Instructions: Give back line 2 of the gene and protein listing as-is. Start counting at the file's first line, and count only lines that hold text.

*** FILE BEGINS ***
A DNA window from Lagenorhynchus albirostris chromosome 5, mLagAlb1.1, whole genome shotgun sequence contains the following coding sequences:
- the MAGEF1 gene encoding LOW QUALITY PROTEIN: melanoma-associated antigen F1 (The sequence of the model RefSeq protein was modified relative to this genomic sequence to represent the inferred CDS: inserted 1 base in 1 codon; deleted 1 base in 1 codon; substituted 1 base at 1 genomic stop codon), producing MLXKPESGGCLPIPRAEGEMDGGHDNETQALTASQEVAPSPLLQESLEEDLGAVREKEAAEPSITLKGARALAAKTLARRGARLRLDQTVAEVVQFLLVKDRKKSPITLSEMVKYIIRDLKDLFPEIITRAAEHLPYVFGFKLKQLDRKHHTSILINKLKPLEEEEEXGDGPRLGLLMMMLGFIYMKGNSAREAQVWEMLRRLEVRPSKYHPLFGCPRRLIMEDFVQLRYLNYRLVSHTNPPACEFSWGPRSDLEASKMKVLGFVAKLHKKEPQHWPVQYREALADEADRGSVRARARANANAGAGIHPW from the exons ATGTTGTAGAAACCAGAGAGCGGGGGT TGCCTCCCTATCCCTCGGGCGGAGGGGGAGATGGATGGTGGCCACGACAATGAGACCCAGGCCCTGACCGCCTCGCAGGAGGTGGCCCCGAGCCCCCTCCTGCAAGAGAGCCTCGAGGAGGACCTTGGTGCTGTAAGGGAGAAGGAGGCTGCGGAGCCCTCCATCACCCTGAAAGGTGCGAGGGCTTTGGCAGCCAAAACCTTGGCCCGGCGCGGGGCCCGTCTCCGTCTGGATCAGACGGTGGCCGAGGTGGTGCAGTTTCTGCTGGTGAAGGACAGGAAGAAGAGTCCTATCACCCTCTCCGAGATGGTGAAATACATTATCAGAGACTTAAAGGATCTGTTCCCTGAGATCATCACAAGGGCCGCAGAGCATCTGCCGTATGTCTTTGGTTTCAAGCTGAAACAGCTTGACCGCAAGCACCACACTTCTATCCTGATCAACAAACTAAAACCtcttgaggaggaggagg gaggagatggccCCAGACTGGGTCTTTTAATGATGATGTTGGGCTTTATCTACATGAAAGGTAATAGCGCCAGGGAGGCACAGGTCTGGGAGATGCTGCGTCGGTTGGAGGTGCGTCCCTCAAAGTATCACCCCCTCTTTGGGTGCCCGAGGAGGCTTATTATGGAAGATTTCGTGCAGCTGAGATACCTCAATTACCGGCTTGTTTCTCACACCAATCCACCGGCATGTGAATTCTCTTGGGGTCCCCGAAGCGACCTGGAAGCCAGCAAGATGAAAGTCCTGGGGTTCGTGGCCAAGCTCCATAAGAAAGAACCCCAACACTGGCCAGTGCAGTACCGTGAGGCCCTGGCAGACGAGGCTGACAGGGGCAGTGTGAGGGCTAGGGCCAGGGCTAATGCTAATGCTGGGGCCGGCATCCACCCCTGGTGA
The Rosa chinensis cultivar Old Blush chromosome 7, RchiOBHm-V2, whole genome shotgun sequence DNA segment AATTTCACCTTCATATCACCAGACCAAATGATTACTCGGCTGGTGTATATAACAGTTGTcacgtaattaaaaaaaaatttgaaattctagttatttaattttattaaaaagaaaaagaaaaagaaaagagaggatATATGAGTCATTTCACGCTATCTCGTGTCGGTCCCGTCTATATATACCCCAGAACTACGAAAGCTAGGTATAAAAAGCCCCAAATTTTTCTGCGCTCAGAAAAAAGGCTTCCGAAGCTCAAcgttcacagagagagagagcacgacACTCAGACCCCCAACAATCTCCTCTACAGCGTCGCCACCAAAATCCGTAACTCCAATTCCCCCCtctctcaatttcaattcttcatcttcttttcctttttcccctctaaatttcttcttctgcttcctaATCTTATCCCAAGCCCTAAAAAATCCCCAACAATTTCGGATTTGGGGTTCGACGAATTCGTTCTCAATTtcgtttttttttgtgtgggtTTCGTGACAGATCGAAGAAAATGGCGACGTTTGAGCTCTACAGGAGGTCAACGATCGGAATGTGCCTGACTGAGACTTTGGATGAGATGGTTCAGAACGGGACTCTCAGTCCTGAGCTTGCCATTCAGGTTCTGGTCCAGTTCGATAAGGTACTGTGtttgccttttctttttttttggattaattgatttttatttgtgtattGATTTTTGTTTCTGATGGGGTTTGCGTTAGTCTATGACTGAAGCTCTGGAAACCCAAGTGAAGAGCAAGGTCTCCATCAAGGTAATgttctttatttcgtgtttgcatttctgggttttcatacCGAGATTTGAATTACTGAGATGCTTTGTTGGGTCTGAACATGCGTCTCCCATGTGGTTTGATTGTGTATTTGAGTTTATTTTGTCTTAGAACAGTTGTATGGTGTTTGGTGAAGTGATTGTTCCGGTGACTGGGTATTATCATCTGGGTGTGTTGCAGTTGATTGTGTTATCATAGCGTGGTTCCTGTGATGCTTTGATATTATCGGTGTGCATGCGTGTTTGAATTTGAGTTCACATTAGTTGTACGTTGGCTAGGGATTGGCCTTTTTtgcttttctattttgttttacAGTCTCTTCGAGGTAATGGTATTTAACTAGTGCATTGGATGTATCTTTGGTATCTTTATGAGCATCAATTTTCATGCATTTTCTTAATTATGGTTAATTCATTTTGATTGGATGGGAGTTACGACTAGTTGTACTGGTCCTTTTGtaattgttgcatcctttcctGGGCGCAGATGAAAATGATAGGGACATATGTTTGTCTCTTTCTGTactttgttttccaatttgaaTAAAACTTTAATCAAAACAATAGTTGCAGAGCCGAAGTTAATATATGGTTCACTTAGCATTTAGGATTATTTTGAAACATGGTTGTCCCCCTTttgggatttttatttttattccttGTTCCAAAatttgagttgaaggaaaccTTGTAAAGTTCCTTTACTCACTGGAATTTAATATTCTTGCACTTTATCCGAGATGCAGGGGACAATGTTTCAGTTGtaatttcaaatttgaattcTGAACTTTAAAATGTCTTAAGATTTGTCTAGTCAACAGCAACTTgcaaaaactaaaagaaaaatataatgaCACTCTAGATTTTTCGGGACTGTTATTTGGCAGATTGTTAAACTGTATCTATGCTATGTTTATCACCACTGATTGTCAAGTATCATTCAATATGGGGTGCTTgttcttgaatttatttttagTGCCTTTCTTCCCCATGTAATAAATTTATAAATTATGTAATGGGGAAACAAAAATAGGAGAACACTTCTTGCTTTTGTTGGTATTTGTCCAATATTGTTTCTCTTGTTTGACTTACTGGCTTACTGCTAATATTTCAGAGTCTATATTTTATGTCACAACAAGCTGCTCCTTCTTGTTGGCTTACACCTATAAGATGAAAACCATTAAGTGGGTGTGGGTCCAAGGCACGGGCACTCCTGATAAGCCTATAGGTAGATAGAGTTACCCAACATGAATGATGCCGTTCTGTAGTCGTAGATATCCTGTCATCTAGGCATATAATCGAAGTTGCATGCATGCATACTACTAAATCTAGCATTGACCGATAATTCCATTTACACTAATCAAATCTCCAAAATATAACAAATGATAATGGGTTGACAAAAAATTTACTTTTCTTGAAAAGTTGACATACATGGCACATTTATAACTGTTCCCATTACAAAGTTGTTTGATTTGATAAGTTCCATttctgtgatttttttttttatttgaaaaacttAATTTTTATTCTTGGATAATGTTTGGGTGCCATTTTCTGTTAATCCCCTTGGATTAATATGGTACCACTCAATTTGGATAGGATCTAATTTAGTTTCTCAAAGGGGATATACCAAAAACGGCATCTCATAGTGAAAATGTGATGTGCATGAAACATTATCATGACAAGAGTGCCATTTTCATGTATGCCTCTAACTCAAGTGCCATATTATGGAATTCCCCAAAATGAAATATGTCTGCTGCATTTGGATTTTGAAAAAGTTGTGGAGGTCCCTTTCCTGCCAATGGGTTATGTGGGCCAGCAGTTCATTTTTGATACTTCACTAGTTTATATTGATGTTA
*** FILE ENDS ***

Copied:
- the MAGEF1 gene encoding LOW QUALITY PROTEIN: melanoma-associated antigen F1 (The sequence of the model RefSeq protein was modified relative to this genomic sequence to represent the inferred CDS: inserted 1 base in 1 codon; deleted 1 base in 1 codon; substituted 1 base at 1 genomic stop codon), producing MLXKPESGGCLPIPRAEGEMDGGHDNETQALTASQEVAPSPLLQESLEEDLGAVREKEAAEPSITLKGARALAAKTLARRGARLRLDQTVAEVVQFLLVKDRKKSPITLSEMVKYIIRDLKDLFPEIITRAAEHLPYVFGFKLKQLDRKHHTSILINKLKPLEEEEEXGDGPRLGLLMMMLGFIYMKGNSAREAQVWEMLRRLEVRPSKYHPLFGCPRRLIMEDFVQLRYLNYRLVSHTNPPACEFSWGPRSDLEASKMKVLGFVAKLHKKEPQHWPVQYREALADEADRGSVRARARANANAGAGIHPW from the exons ATGTTGTAGAAACCAGAGAGCGGGGGT TGCCTCCCTATCCCTCGGGCGGAGGGGGAGATGGATGGTGGCCACGACAATGAGACCCAGGCCCTGACCGCCTCGCAGGAGGTGGCCCCGAGCCCCCTCCTGCAAGAGAGCCTCGAGGAGGACCTTGGTGCTGTAAGGGAGAAGGAGGCTGCGGAGCCCTCCATCACCCTGAAAGGTGCGAGGGCTTTGGCAGCCAAAACCTTGGCCCGGCGCGGGGCCCGTCTCCGTCTGGATCAGACGGTGGCCGAGGTGGTGCAGTTTCTGCTGGTGAAGGACAGGAAGAAGAGTCCTATCACCCTCTCCGAGATGGTGAAATACATTATCAGAGACTTAAAGGATCTGTTCCCTGAGATCATCACAAGGGCCGCAGAGCATCTGCCGTATGTCTTTGGTTTCAAGCTGAAACAGCTTGACCGCAAGCACCACACTTCTATCCTGATCAACAAACTAAAACCtcttgaggaggaggagg gaggagatggccCCAGACTGGGTCTTTTAATGATGATGTTGGGCTTTATCTACATGAAAGGTAATAGCGCCAGGGAGGCACAGGTCTGGGAGATGCTGCGTCGGTTGGAGGTGCGTCCCTCAAAGTATCACCCCCTCTTTGGGTGCCCGAGGAGGCTTATTATGGAAGATTTCGTGCAGCTGAGATACCTCAATTACCGGCTTGTTTCTCACACCAATCCACCGGCATGTGAATTCTCTTGGGGTCCCCGAAGCGACCTGGAAGCCAGCAAGATGAAAGTCCTGGGGTTCGTGGCCAAGCTCCATAAGAAAGAACCCCAACACTGGCCAGTGCAGTACCGTGAGGCCCTGGCAGACGAGGCTGACAGGGGCAGTGTGAGGGCTAGGGCCAGGGCTAATGCTAATGCTGGGGCCGGCATCCACCCCTGGTGA